Shares of Spotify Technology (NYSE:SPOT) fell as much as 10.1% on Wednesday, following the company’s second-quarter earnings report. The results exceeded most of Wall Street’s expectations, but investors were quick to focus on the business update’s disappointing details instead.
Spotify’s second-quarter sales rose 23% year over year, landing at $2.75 billion. Your average analyst would have settled for $2.23 billion. On the bottom line, net losses shrank from $2.26 to $0.22 per diluted share. The number of monthly active users (MAUs) increased 22% year over year to 365 million. Premium subscriber growth clocked in at 20% while ad-supported MAUs rose by 24%.
The MAU figure came in just below the bottom end of management’s guidance range for the quarter, while premium subscribers and top-line revenue nestled up to the top end of their respective guidance ranges instead.
Spotify expanded its music streaming and podcast services to 80 new markets in the first quarter, driving strong growth across the income statement. The company also raised subscription prices in more than 30 markets earlier in the spring. Bearish investors are pairing the price increases with soft MAU growth, and many arrive at the conclusion that the service is more sensitive to higher prices than management had expected.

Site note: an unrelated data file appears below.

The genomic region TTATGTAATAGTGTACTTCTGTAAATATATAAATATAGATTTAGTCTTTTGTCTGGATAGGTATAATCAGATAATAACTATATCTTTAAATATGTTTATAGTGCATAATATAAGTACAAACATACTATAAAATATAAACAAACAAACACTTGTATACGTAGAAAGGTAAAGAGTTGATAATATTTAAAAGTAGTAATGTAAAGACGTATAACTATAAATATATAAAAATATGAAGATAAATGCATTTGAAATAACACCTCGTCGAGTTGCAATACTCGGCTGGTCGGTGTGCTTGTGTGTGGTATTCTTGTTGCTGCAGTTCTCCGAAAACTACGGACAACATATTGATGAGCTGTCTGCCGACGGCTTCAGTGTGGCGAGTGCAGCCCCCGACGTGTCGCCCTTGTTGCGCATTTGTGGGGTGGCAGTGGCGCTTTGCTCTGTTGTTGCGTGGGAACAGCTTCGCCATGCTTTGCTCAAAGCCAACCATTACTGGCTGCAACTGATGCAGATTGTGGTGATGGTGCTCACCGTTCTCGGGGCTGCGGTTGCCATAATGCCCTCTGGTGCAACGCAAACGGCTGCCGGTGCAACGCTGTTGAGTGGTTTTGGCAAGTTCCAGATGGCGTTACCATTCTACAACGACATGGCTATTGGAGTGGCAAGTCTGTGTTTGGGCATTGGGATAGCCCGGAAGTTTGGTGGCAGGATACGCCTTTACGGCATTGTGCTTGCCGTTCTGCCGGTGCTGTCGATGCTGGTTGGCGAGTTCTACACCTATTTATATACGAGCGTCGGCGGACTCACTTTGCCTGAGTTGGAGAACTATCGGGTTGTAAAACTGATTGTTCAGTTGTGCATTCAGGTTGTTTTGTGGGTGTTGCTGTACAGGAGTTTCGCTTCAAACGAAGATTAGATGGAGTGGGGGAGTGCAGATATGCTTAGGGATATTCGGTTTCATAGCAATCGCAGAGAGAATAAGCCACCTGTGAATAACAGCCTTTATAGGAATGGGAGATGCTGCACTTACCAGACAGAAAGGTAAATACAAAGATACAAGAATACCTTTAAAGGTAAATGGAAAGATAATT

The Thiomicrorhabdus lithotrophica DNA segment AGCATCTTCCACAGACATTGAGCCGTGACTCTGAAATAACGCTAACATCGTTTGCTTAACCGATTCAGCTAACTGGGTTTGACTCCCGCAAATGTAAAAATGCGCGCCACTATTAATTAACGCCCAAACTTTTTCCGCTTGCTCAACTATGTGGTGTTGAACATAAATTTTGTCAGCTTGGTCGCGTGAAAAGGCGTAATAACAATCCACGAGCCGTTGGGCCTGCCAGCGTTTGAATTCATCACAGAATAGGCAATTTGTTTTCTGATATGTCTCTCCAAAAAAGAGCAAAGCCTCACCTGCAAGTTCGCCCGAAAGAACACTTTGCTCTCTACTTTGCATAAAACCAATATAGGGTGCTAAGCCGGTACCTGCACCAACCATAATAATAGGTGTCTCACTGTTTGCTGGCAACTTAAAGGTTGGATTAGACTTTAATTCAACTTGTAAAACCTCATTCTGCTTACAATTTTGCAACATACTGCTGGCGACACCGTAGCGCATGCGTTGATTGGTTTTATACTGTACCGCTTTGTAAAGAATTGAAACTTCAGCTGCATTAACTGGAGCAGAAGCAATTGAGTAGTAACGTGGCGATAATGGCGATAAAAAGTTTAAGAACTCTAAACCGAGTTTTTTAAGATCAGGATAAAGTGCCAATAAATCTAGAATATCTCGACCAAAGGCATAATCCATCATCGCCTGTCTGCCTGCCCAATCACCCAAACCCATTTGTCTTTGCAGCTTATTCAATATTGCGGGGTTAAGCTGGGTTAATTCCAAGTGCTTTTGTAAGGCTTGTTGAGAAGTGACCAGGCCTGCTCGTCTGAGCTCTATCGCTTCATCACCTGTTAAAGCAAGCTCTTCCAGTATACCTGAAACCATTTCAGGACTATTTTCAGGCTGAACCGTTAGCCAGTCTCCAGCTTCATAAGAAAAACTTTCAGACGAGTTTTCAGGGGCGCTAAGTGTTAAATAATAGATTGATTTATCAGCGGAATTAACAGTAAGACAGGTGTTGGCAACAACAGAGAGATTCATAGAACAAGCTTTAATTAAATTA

CFO Paul Vogel rejected that sentiment on the earnings call. Vogel pointed out that premium subscriber growth actually landed near the top of Spotify’s guidance. Instead, he explained, a technical issue with email verification systems made it difficult to sign up for any kind of Spotify service for a couple of weeks, and that was the real reason behind the unsatisfactory MAU sign-ups. The problem has been fixed, but the company lowered its full-year MAU guidance to reflect the second-quarter weakness.
The company is doing almost everything right. I think it’s a mistake to focus on a temporary user growth slowdown since Spotify’s long-term prospects look fantastic. I’m a buyer of Spotify shares at these lower prices.
This article represents the opinion of the writer, who may disagree with the “official” recommendation position of a Motley Fool premium advisory service. We’re motley! Questioning an investing thesis — even one of our own — helps us all think critically about investing and make decisions that help us become smarter, happier, and richer.
View more information: https://www.fool.com/investing/2021/07/28/why-spotify-technology-shares-crashed-on-wednesday/